Webb Telescope Spots a Star on the Verge of Exploding

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The James Webb Space Telescope has spotted a rare and chaotic sight 15,000 light-years from Earth.

The space observatory has captured this twinkling image of a Wolf-Rayet star called WR 124 in the constellation Sagittarius. Wolf-Rayet stars are among the brightest and most massive stars in the universe.

Some stars briefly become Wolf-Rayet stars before going supernova, so astronomers rarely spot them.

Large, bright stars burn fuel like hydrogen for hundreds of thousands of years—a short time, astronomically speaking. Stars shed their outer layers in the form of rings of gas and dust. Then, they exploded.

Webb Telescope glimpses WR 124 during some of its passes First scientific observation in June 2022The new image, released Tuesday by NASA at the South by Southwest conference in Austin, Texas, reveals unprecedented detail in infrared light invisible to the human eye.

Surrounded by a glowing ring of gas and dust, the star shines in the center of the image.

The Wolf-Rayet star that Webb observed was 30 times as massive as our sun, which has a mass of about 333,000 Earths. WR 124 has shed material from about 10 suns so far, creating the cold, glowing gas and cosmic dust seen in the image.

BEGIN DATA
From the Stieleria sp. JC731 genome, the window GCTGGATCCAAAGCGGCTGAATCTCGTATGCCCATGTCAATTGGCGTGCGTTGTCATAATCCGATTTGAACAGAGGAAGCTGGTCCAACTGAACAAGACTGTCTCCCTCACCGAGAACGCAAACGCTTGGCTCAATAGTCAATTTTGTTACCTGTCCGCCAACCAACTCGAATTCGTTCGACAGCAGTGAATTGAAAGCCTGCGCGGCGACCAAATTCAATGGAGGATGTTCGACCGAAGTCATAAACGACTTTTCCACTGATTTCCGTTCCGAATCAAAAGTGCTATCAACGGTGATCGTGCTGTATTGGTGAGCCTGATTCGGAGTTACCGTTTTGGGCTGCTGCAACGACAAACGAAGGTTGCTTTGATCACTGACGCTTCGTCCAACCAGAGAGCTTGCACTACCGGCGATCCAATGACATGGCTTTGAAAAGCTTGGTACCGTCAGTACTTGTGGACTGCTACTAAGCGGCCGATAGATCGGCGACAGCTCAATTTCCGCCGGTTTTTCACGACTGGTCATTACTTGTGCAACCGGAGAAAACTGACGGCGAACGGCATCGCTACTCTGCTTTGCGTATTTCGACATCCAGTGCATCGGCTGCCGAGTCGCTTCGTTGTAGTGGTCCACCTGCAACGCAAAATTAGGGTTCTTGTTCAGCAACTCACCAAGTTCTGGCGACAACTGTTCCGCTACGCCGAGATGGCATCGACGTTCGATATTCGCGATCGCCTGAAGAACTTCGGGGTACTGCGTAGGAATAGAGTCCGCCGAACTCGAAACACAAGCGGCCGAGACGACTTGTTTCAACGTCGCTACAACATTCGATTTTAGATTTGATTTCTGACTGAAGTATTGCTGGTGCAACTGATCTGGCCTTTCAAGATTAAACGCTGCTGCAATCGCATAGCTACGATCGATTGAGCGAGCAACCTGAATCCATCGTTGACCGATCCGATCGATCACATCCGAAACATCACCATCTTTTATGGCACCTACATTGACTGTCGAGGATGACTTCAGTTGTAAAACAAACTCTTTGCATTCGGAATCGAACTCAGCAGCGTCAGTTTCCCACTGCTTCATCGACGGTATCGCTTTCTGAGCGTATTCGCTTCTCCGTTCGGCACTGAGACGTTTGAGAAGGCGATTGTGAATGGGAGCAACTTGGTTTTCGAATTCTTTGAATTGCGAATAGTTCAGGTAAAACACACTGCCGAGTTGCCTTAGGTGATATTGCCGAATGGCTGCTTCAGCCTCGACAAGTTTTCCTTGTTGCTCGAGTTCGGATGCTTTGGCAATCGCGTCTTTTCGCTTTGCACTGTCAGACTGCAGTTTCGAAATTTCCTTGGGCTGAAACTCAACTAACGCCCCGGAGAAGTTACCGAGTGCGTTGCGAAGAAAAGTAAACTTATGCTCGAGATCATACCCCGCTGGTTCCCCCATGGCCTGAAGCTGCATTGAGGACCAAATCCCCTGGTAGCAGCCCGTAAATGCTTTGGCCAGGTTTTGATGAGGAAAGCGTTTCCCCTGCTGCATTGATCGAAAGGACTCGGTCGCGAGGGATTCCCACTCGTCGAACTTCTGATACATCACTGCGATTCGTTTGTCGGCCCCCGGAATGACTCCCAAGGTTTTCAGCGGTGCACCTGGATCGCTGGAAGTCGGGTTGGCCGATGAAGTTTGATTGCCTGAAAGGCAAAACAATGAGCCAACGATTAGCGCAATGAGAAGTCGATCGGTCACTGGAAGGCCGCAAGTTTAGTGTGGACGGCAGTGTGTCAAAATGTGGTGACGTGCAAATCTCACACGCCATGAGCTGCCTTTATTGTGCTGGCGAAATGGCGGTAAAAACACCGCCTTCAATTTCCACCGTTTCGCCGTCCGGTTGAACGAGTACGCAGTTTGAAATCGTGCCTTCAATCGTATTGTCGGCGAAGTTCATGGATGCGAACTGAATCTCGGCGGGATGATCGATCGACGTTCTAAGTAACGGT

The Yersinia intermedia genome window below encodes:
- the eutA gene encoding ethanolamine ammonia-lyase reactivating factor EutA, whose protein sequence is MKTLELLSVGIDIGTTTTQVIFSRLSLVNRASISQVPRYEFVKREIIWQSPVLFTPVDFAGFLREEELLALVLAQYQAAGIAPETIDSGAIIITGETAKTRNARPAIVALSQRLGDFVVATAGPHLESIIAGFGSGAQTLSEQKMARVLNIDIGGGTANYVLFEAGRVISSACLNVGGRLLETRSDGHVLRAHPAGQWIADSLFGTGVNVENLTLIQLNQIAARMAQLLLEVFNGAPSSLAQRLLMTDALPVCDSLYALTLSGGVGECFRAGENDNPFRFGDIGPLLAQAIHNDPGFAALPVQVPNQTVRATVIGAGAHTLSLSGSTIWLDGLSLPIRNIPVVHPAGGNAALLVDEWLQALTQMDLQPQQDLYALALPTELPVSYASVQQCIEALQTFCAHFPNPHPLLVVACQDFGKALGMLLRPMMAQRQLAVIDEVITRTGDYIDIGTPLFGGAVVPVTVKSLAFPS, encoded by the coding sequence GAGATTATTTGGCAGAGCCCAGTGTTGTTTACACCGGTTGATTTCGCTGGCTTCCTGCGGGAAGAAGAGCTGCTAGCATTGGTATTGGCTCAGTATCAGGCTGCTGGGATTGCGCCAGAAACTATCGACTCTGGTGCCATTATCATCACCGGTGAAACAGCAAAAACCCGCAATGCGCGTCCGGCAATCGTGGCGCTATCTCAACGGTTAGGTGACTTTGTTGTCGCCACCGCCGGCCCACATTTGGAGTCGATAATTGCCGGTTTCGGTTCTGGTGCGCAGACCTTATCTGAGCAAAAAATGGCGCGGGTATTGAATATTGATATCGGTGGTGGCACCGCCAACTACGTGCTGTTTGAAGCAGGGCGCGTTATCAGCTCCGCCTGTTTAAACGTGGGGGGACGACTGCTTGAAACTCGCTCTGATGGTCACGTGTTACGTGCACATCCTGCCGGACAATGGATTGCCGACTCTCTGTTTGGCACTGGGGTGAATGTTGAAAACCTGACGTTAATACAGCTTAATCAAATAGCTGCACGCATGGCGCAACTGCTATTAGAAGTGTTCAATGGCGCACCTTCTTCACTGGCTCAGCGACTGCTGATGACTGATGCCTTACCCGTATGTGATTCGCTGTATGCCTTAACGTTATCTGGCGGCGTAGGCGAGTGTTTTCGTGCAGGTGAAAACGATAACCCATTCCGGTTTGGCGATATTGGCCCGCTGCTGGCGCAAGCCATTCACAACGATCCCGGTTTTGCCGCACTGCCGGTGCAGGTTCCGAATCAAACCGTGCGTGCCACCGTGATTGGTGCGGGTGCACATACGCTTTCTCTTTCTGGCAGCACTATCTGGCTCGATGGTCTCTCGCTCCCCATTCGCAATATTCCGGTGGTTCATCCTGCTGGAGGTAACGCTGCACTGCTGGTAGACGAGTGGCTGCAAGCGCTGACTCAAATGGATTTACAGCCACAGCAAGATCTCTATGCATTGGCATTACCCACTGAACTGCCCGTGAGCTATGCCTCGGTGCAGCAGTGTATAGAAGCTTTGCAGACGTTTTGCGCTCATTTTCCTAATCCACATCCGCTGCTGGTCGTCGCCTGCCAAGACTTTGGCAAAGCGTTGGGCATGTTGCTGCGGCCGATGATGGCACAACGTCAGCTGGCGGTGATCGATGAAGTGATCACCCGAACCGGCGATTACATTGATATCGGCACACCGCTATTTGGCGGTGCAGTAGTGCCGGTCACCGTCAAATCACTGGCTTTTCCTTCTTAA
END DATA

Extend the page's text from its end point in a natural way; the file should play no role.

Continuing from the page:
On Earth, dust is seen as an annoyance that needs to be cleaned up. But cosmic dust in the universe swirls with gas to form stars, planets and the building blocks of life.

Astronomers are trying to understand why there is more dust in the universe than their theories can explain, and tools like the Webb telescope can shed new light on this astronomical composition.

Using its observational capabilities in infrared wavelengths of light, the observatory can both see and see through the dust, including the brightness of WR 124’s star, details of the gas around it, and the clumps of stellar material ejected from the halo.

Studying stars like WR 124 with Webb helps astronomers understand what happened in the early universe, when dying stars exploded and released heavy elements that ended up on Earth and our own bodies.

“At the end of their lives, stars shed their outer layers to the rest of the universe,” Dr. Amber Straughn, an astrophysicist at NASA’s Goddard Space Flight Center and Webb Telescope Science Communications Associate Project Scientist, said at the conference. .

“I think it’s one of the most beautiful concepts in all of astronomy. It’s Carl Sagan’s concept of stardust where the iron in the blood and the calcium in the bones actually exploded billions of years ago Forged from inside stars. That’s what we see in this new image. That dust is spreading out into the universe, where it will eventually form planets. In fact, that’s how we got here.”

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